We investigated the role of autophagy, a controlled cellular self-digestion process, in regulating survival of neurons exposed to atypical antipsychotic olanzapine. Olanzapine induced autophagy in human SH-SY5Y neuronal cell line, as confirmed by the increase in autophagic flux and presence of autophagic vesicles, fusion of autophagosomes with lysosomes, and increase in the expression of autophagy-related (ATG) genes ATG4B, ATG5, and ATG7. The production of reactive oxygen species, but not modulation of the main autophagy repressor MTOR or its upstream regulators AMP-activated protein kinase and AKT1, was responsible for olanzapine-triggered autophagy. Olanzapine-mediated oxidative stress also induced mitochondrial depolarization and damage, and the autophagic clearance of dysfunctional mitochondria was confirmed by electron microscopy, colocalization of autophagosome-associated MAP1LC3B (LC3B henceforth) and mitochondria, and mitochondrial association with the autophagic cargo receptor SQSTM1/p62. While olanzapine-triggered mitochondrial damage was not overtly toxic to SH-SY5Y cells, their death was readily initiated upon the inhibition of autophagy with pharmacological inhibitors, RNA interference knockdown of BECN1 and LC3B, or biological free radical nitric oxide. The treatment of mice with olanzapine for 14 d increased the brain levels of autophagosome-associated LC3B-II and mRNA encoding Atg4b, Atg5, Atg7, Atg12, Gabarap, and Becn1. The administration of the autophagy inhibitor chloroquine significantly increased the expression of proapoptotic genes (Trp53, Bax, Bak1, Pmaip1, Bcl2l11, Cdkn1a, and Cdkn1b) and DNA fragmentation in the frontal brain region of olanzapine-exposed animals. These data indicate that olanzapine-triggered autophagy protects neurons from otherwise fatal mitochondrial damage, and that inhibition of autophagy might unmask the neurotoxic action of the drug.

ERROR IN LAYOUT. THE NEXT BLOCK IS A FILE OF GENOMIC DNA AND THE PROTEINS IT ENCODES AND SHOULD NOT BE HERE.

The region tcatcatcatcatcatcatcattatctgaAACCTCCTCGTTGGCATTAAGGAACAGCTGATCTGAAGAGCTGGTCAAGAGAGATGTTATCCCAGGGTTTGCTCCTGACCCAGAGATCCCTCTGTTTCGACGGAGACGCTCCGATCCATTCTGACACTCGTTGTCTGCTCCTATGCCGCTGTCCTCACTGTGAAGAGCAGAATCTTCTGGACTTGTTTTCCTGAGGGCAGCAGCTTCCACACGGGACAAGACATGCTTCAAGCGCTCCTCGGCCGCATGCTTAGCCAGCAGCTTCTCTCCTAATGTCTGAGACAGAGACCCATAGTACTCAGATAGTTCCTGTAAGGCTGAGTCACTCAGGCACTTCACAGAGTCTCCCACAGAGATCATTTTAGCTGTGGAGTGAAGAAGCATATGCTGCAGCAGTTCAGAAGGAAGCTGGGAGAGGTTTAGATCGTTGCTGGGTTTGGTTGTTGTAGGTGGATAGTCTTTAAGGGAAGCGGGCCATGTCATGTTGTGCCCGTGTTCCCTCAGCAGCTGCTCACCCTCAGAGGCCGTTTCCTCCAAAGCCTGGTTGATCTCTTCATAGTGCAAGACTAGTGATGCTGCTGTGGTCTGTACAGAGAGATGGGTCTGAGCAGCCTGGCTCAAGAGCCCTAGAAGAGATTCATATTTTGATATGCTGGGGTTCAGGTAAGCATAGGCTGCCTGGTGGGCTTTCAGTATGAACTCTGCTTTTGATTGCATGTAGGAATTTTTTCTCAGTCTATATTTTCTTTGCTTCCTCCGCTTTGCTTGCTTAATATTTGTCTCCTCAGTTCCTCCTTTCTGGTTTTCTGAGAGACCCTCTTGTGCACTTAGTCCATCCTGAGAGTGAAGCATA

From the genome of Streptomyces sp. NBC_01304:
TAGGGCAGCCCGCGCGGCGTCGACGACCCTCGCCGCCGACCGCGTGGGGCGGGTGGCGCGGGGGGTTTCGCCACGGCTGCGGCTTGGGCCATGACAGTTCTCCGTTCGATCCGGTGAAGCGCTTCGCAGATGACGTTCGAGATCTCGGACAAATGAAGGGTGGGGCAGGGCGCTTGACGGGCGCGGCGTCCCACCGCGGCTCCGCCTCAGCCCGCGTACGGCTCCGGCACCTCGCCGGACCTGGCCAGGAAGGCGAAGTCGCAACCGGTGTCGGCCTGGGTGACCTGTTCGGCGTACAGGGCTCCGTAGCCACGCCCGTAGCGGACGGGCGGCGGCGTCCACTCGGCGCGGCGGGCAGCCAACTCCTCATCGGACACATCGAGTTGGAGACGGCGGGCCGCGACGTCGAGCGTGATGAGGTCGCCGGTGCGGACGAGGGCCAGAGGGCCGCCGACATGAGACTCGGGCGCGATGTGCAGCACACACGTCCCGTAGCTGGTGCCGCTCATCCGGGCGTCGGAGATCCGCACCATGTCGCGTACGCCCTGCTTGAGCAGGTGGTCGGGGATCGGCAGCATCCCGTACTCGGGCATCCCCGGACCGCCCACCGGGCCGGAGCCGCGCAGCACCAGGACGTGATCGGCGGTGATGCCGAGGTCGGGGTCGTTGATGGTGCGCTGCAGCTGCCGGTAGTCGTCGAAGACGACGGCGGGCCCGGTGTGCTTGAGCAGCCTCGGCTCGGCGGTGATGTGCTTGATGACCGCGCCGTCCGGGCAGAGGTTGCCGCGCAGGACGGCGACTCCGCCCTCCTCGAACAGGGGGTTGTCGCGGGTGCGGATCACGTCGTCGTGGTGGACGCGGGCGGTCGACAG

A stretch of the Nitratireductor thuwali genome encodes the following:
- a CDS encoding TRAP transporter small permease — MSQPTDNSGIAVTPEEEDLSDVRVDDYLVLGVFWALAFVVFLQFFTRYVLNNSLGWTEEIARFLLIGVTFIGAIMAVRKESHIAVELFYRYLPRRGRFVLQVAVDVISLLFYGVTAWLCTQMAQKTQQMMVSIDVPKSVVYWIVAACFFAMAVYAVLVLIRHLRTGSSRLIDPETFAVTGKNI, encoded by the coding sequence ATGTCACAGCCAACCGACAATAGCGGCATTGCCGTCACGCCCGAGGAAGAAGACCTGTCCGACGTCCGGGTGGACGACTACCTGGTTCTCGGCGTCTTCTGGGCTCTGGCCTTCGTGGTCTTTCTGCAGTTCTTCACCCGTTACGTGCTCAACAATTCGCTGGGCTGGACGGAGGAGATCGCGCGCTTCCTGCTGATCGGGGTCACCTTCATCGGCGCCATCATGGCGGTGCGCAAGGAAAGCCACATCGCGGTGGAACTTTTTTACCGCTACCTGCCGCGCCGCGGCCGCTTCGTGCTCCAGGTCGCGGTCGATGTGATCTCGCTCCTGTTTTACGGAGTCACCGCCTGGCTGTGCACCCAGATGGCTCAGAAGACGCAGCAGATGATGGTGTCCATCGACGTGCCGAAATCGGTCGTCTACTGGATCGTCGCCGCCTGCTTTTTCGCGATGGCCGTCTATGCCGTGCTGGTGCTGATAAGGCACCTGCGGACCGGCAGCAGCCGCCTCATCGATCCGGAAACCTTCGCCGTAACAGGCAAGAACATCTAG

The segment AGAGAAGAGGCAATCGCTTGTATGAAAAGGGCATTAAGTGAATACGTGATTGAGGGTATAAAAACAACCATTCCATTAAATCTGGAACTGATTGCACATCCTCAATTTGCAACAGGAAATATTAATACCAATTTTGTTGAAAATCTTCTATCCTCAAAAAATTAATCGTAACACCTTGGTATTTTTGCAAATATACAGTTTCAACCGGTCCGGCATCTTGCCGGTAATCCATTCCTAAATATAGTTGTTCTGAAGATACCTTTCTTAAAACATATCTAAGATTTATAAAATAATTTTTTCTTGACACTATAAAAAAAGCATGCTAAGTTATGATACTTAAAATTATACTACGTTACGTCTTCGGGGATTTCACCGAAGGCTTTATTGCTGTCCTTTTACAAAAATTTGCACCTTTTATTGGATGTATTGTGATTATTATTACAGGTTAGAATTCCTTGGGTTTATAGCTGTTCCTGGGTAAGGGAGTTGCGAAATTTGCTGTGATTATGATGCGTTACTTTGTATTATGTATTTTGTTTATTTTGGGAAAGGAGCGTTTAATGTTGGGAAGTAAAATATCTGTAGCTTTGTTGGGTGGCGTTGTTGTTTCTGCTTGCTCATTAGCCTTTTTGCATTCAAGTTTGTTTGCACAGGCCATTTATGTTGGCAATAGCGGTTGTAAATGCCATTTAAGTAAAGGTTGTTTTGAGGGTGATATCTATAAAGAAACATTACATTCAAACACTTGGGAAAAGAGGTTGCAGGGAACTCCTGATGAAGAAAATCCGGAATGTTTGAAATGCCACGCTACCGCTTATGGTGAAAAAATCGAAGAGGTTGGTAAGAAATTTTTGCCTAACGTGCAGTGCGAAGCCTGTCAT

Keywords: AKT1, v-akt murine thymoma viral oncogene homolog 1; AMPK, AMP-activated protein kinase; APAF1, apoptotic protease activating factor 1; ATG, autophagy-related; BAD, BCL2-associated agonist of cell death; BAK1, BCL2-antagonist/killer 1; BAX, BCL2-associated X protein; BBC3, BCL2 binding component 3; BCL2, B-cell CLL/lymphoma 2; BCL2L1, BCL2-like 1; BCL2L11, BCL2-like 11 (apoptosis facilitator); BECN1, Beclin 1, autophagy-related; BIRC5, baculoviral IAP repeat containing 5; CDKN1A, cyclin-dependent kinase inhibitor 1A (p21, Cip1); CDKN1B, cyclin-dependent kinase inhibitor 1B (p27, Kip1); CFLAR/FLIP, CASP8 and FADD-like apoptosis regulator; COX4I1/COX IV, cytochrome c oxidase IV isoform 1; DEA-NONOate, diethylamine NONOate; DHR, dihydrorhodamine 123; FOXO, forkhead box O; GABARAP, GABA(A) receptor-associated protein; LDH, lactate dehydrogenase; MAP1LC3B, microtubule-associated protein 1 light chain 3 β; MTOR, mechanistic target of rapamycin; PAPA-NONOate, propylamine propylamine NONOate; PMAIP1, phorbol-12-myristate-13-acetate-induced protein 1; PTEN, phosphatase and tensin homolog; ROS, reactive oxygen species; RPS6KB1/S6K1, ribosomal protein S6 kinase, 70kDa, polypeptide 1; SQSTM1; SQSTM1/p62, sequestosome 1; TRP53, transformation related protein 53 (mouse ortholog of human TP53, tumor protein p53); TUNEL, terminal deoxynucleotidyl transferase dUTP nick end labeling; XIAP, X-linked inhibitor of apoptosis; antipsychotic; apoptosis; autophagy; mitophagy; neurotoxicity; nitric oxide, NO; olanzapine; oxidative stress.